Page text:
‘Reading widens your horizon and makes you more empathetic’Rachana Thapa, a hospitality educator and an entrepreneur, speaks about her relationship with books and how reading has shaped her as a person.
As a girl, Rachana Thapa, who is now the director of Silver Mountain School of Hotel Management, was an introvert and didn’t have many friends. It didn’t help that her elder brother, her only sibling, was away at boarding school most of the year. So as a young girl, Thapa spent most of her time in the school library, getting lost in the world of books. She takes great pride in the fact that her two daughters have inherited her love for reading.
In this interview with the Post, Thapa shares what reading means to her, how reading has helped her in her professional life and shaped her as a person, and her favourite books.
Did you grow up in an environment that encouraged reading?
I grew up surrounded by books. Though my parents were not avid readers, they always brought home books from their travels. The school library was my favourite place to be, and I would get mesmerised reading classics and books by P G Wodehouse.
What was the first book you read that left a lasting impression on you?
It has to be Jane Austen’s ‘Pride and Prejudice’. I was quite young when I read the book. The book was quite ahead of time and rebellious for my young mind. Perhaps a lot of its plot was lost in translation, but reading the book did make me realise the pros and cons of having a strong sense of pride and self-righteousness. It left a lasting impression on me.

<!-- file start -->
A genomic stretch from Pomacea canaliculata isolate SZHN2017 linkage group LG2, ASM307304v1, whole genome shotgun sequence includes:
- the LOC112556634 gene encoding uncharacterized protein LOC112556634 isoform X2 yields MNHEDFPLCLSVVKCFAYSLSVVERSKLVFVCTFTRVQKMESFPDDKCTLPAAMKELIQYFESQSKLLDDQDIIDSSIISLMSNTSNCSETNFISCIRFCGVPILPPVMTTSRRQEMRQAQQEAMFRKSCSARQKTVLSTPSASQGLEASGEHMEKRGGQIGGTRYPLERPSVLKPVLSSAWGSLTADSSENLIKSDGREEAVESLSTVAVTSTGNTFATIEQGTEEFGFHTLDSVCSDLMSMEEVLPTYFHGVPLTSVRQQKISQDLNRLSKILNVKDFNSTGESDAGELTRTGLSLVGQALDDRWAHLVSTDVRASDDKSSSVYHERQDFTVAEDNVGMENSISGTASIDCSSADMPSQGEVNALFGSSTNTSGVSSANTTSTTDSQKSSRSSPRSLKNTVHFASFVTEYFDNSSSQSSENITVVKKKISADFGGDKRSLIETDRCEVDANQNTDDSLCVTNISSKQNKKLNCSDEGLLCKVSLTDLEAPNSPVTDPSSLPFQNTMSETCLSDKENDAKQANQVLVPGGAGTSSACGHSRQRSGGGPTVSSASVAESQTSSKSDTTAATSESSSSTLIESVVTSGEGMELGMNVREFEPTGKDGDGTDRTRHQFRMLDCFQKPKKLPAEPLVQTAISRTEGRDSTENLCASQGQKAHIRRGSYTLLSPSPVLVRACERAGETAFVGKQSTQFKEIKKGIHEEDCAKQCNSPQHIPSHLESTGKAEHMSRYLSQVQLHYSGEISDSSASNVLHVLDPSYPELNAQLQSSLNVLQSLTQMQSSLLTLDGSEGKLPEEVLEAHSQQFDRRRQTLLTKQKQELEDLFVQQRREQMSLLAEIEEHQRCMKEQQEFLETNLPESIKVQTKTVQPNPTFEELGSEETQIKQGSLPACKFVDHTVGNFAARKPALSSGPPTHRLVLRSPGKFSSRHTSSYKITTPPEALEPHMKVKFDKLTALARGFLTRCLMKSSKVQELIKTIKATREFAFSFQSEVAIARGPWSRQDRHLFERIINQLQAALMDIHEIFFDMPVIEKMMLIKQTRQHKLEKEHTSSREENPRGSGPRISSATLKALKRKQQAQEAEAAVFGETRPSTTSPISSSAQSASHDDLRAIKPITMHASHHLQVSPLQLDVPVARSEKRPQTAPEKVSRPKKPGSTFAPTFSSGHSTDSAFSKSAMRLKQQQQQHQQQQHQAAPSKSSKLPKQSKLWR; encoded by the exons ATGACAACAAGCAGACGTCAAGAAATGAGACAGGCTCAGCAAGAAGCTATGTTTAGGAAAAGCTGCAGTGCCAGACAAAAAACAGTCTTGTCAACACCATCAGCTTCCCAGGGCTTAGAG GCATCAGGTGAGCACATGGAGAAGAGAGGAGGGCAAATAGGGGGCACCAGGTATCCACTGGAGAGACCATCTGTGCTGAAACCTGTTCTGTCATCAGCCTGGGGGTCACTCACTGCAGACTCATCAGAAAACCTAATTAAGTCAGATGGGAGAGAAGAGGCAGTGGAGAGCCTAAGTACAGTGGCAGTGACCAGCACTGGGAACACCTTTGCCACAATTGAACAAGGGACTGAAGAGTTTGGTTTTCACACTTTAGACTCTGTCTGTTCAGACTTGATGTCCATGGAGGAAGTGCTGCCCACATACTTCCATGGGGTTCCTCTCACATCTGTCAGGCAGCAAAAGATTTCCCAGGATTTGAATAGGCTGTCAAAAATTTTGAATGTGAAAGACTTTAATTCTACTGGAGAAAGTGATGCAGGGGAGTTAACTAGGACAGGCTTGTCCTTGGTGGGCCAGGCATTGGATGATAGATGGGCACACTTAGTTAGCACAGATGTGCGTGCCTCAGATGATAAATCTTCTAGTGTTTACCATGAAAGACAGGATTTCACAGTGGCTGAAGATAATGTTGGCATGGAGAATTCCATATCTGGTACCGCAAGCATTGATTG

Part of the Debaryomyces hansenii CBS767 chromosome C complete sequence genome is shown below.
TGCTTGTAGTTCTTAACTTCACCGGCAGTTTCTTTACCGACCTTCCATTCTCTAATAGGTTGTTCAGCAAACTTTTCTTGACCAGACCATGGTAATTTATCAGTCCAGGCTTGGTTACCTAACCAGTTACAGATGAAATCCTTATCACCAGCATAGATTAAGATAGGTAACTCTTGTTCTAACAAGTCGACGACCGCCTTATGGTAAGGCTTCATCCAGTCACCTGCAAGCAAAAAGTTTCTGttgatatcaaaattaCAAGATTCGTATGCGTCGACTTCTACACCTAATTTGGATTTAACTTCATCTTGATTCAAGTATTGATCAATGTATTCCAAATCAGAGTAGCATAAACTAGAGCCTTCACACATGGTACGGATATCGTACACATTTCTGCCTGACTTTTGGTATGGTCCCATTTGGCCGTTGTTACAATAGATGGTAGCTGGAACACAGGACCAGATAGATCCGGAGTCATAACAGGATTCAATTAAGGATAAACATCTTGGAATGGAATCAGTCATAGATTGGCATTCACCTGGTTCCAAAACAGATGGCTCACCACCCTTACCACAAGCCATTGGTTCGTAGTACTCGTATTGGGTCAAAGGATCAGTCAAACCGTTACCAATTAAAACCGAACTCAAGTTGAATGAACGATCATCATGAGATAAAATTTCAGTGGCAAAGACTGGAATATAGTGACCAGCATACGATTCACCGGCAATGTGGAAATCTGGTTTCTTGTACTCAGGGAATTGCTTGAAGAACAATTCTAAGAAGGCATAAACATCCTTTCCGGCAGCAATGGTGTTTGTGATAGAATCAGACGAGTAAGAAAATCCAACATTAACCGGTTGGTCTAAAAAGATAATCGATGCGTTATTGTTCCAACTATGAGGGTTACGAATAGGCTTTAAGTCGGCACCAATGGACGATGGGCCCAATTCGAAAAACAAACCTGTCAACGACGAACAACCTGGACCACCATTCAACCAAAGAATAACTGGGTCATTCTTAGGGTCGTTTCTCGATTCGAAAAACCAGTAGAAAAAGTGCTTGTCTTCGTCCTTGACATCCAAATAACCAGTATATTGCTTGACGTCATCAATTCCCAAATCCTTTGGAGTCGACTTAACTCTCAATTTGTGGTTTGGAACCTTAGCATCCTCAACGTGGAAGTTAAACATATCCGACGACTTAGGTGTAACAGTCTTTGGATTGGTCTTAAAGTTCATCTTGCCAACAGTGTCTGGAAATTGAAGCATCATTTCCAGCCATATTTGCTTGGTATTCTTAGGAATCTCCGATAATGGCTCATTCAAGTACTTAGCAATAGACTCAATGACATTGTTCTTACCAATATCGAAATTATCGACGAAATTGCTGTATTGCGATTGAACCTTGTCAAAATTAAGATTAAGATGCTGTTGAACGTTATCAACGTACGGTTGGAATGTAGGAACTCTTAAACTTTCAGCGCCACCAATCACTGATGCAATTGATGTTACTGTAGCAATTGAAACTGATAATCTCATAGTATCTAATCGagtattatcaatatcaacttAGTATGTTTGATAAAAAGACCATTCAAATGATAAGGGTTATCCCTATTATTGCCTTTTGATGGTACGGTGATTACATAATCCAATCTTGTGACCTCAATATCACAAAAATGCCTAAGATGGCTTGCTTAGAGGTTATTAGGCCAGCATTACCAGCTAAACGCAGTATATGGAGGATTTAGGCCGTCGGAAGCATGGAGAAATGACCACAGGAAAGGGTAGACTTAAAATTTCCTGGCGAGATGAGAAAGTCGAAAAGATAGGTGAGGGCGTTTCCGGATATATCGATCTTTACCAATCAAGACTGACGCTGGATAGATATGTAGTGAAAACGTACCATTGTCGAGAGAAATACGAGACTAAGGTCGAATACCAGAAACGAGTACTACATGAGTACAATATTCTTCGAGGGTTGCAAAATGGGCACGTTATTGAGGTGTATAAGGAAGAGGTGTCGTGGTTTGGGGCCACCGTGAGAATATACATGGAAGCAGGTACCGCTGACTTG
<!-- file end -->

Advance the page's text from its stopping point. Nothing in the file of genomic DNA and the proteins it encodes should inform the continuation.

How do you think your reading habit has shaped you as a person?
Reading not only takes you to places you may never visit but also widens your horizon and makes you more empathetic and inclusive. I enjoy reading a wide range of genres, which has helped me better understand the ever-evolving world and taught me the importance of looking at things from other people’s points of view. Reading has also helped me realise my privilege and use it more productively for my personal growth and my surroundings’ growth. Since I mainly work with youth, reading has helped ensure their holistic development.
How do you choose your books?
Bookstores are my favourite places to be. When it comes to choosing what I read, I rely a lot on reviews and recommendations. Of late, I have become drawn to books by authors from the Indian subcontinent. I find their works easier to relate with. They speak my language, and I find comfort in the worlds they write about. I’m not a big fan of self-help books, though.
As someone from the hospitality industry, how do you think reading has helped you in what you do?
Reading has equipped me with the tools I need to deal with young minds and helped me guide and ready them for the challenging world. Books on travel, food, culture, and society have helped me to introduce new concepts and ideas in learning. What I read has also helped me introduce new things at school. In this global village, books are a beautiful window.
You seem to read a lot of Nepali books as well. Which one is your current favourite?
Reading Nepali books has helped me expand my vocabulary and better understand and know my people and their psyche. I recently read Basanta Basnet’s ‘Mahabhara’. The book vividly describes its characters and places that it immersed me in its world. Apart from ‘Mahabhara’, I also enjoyed reading Nayan Raj Pandey’s ‘Yaar’ and Ramesh Sayan’s ‘Chuteka Anuhar’.
Three books that you can never tire of recommending and why?
It’ll be so unfair to the other books that I love if I mention just three. But here are four favourite books that I love gifting:
‘Sapiens: A Brief History of Humankind’ by Yuval Noah Harari
‘Caste: The Origins of our Discontents’ by Isabel Wilkerson
‘Timmur’ by Prashanta Khanal
‘After Kurukshetra’ by Mahasweta Devi